const arguments to matchIRExpr()

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const arguments to matchIRExpr()

iraisr
Hi developers,

Are there any objections to the changes for this bug:
https://bugs.kde.org/show_bug.cgi?id=373938

The gist of my changes is really just:
- Bool matchIRExpr ( MatchInfo* mi, IRExpr* p, IRExpr* e );
+ Bool matchIRExpr ( MatchInfo* mi, const IRExpr* p, const IRExpr* e );

However this resulted in some more 'const' modifiers thrown
into various VEX/priv/host_*_isel.c files. Nothing more.

I.

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Re: const arguments to matchIRExpr()

John Reiser
On 12/21/2016 12:57 AM, Ivo Raisr wrote:

> Are there any objections to the changes for this bug:
> https://bugs.kde.org/show_bug.cgi?id=373938
>
> The gist of my changes is really just:
> - Bool matchIRExpr ( MatchInfo* mi, IRExpr* p, IRExpr* e );
> + Bool matchIRExpr ( MatchInfo* mi, const IRExpr* p, const IRExpr* e );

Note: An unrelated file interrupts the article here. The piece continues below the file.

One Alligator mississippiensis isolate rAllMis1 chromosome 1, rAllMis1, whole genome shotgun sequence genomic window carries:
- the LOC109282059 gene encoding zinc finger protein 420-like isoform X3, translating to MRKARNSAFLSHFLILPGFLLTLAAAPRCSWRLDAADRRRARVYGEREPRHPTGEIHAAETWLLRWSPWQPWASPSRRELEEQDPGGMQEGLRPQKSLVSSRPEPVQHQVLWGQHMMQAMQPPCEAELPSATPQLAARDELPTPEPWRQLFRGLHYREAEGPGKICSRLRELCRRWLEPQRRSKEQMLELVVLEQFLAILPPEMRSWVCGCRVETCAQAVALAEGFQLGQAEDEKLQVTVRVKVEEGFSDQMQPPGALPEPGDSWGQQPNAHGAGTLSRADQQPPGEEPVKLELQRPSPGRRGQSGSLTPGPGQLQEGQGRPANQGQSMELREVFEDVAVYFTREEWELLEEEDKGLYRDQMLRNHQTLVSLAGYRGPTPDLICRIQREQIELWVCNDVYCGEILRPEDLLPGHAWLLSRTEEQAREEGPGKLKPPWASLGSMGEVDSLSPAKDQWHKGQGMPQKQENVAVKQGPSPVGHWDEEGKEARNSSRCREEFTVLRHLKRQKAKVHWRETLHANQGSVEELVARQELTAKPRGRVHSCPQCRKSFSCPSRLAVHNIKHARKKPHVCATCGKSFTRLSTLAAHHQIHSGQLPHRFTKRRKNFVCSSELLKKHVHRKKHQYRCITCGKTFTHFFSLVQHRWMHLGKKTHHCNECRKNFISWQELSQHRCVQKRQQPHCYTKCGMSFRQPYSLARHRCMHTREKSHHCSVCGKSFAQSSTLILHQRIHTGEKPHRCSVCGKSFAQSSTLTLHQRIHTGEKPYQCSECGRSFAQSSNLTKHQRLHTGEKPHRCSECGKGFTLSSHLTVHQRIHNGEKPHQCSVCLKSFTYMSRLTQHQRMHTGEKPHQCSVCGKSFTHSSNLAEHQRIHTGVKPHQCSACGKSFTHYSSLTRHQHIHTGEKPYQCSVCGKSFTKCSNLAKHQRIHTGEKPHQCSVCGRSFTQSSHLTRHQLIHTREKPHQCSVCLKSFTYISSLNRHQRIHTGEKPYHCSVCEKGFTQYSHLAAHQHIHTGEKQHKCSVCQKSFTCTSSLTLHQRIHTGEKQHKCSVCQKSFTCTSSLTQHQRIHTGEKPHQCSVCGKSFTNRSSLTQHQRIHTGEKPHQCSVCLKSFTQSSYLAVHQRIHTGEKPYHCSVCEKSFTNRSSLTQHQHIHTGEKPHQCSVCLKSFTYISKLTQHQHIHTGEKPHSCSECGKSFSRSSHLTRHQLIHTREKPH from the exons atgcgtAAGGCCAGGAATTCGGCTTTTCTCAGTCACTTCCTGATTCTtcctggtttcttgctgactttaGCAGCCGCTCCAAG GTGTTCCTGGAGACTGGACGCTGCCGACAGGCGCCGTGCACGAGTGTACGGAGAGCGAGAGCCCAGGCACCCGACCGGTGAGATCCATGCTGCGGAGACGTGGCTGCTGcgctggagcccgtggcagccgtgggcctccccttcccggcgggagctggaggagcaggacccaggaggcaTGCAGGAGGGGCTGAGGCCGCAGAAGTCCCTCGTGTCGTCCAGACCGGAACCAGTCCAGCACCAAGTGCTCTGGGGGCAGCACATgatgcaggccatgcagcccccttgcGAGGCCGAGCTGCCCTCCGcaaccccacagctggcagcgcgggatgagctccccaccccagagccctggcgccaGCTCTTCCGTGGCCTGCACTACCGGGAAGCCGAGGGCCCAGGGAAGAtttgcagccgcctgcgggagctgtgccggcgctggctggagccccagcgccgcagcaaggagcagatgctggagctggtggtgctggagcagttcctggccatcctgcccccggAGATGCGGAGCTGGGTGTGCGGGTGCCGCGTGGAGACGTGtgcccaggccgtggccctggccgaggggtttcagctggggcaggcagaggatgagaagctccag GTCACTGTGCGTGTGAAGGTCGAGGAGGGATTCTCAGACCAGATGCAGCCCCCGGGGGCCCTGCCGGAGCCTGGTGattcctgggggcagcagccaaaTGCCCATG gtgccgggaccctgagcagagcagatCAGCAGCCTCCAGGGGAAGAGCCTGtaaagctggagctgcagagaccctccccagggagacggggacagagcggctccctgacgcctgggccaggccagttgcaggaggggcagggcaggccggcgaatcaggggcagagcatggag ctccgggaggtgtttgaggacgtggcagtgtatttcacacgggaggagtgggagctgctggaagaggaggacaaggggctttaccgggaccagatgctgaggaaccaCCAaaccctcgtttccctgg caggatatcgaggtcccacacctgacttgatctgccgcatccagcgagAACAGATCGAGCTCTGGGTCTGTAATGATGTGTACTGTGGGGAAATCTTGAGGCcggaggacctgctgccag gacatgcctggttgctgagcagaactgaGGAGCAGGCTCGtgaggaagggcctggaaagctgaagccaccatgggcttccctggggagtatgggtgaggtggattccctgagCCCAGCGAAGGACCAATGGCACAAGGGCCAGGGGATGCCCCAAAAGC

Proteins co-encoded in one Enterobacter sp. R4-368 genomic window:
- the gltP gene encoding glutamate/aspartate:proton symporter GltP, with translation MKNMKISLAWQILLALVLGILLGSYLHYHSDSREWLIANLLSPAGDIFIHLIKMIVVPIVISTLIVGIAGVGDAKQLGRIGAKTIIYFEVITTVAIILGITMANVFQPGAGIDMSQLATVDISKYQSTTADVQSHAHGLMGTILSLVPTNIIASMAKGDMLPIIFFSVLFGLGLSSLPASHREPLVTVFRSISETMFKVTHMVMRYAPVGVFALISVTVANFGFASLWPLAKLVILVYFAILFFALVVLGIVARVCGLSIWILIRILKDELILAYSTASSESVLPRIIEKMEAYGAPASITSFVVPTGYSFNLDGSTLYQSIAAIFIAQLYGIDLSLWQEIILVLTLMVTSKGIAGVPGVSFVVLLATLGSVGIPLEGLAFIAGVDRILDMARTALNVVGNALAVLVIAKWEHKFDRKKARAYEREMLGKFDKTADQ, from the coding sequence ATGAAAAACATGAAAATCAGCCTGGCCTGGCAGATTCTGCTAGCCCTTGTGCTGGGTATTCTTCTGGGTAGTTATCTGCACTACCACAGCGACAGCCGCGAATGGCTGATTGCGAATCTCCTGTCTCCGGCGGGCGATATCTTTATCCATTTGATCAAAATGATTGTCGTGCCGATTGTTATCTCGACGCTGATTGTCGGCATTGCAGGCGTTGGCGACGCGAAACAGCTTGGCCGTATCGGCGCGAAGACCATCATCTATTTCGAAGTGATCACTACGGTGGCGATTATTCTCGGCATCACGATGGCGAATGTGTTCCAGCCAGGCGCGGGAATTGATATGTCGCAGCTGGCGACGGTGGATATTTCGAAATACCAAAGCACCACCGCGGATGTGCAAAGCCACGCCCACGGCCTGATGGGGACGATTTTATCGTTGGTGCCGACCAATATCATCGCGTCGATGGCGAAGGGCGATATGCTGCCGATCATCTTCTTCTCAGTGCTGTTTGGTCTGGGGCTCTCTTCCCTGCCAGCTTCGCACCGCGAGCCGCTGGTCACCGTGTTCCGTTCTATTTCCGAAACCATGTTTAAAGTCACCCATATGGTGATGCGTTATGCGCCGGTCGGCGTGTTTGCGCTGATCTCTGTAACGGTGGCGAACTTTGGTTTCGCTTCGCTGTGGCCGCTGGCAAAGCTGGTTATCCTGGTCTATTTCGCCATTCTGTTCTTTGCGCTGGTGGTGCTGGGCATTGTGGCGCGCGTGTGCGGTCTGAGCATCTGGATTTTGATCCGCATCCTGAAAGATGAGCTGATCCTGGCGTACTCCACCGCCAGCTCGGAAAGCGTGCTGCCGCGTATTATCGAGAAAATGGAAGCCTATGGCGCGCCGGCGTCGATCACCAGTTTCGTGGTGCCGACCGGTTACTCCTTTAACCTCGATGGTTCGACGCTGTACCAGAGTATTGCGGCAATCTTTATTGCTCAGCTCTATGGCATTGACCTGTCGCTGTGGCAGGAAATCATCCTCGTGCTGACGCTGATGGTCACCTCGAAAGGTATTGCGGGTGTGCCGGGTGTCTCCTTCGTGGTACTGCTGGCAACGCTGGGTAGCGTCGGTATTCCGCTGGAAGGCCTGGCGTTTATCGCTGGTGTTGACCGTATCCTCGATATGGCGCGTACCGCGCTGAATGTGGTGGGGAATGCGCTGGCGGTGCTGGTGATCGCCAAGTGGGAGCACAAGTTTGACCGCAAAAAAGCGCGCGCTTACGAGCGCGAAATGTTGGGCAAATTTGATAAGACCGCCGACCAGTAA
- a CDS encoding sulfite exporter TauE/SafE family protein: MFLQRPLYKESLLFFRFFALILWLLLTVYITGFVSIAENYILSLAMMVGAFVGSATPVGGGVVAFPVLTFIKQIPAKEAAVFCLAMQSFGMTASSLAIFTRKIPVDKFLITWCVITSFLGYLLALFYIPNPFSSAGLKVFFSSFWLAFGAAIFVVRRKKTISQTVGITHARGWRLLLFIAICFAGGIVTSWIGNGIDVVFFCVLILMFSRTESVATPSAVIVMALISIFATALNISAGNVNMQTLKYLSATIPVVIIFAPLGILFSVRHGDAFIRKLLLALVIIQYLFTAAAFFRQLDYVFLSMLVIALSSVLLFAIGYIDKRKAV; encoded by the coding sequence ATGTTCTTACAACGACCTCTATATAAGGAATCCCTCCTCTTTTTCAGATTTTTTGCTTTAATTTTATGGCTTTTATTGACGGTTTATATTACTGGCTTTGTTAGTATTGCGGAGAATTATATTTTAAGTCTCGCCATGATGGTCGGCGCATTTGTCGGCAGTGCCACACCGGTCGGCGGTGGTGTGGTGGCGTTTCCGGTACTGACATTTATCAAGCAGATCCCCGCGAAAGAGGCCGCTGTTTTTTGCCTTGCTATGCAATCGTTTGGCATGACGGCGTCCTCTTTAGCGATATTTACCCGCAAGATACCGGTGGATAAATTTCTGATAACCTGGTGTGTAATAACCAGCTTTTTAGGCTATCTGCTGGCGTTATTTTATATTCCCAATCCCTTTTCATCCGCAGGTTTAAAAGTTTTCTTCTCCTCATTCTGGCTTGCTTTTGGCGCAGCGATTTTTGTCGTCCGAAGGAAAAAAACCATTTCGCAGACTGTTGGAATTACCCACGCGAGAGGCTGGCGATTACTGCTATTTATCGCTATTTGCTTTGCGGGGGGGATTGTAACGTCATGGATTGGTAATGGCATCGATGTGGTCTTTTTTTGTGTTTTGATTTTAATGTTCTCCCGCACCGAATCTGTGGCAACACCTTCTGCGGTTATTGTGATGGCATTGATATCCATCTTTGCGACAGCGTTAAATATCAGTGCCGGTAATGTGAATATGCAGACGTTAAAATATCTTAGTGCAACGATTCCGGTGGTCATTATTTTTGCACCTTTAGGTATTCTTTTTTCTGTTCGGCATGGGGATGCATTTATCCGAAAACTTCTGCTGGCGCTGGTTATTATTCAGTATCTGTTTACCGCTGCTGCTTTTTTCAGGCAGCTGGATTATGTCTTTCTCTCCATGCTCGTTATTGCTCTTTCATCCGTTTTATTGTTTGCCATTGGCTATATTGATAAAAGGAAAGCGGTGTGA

I applaud the use of 'const' as often as possible.
It increases understanding and reduces debugging and maintenance costs
because it reduces the places where values can change.
It also tells the compiler where aggressive optimization is possible.

I believe that 'const' should appear as far to the right as possible:

        IRExpr const *p

This makes declarations easier to read.  Declarations are read
from the inside to the outside; this means right-to-left
(except for function names and order of parameters.)
In the example, what is 'p'?

        spoken or read: p is a pointer to a const IRExpr
        transliterated: p      *            const IRExpr
        proper syntax:  IRExpr const *p

This placement of 'const' is especially natural in C++,
where the spoken "by const-ref" becomes the syntax "const&".




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Re: const arguments to matchIRExpr()

Paul Floyd


----- Original Message -----

> On 12/21/2016 12:57 AM, Ivo Raisr wrote:
>
> > Are there any objections to the changes for this bug:
> > https://bugs.kde.org/show_bug.cgi?id=373938
> >
> > The gist of my changes is really just:
> > - Bool matchIRExpr ( MatchInfo* mi, IRExpr* p, IRExpr* e );
> > + Bool matchIRExpr ( MatchInfo* mi, const IRExpr* p, const IRExpr*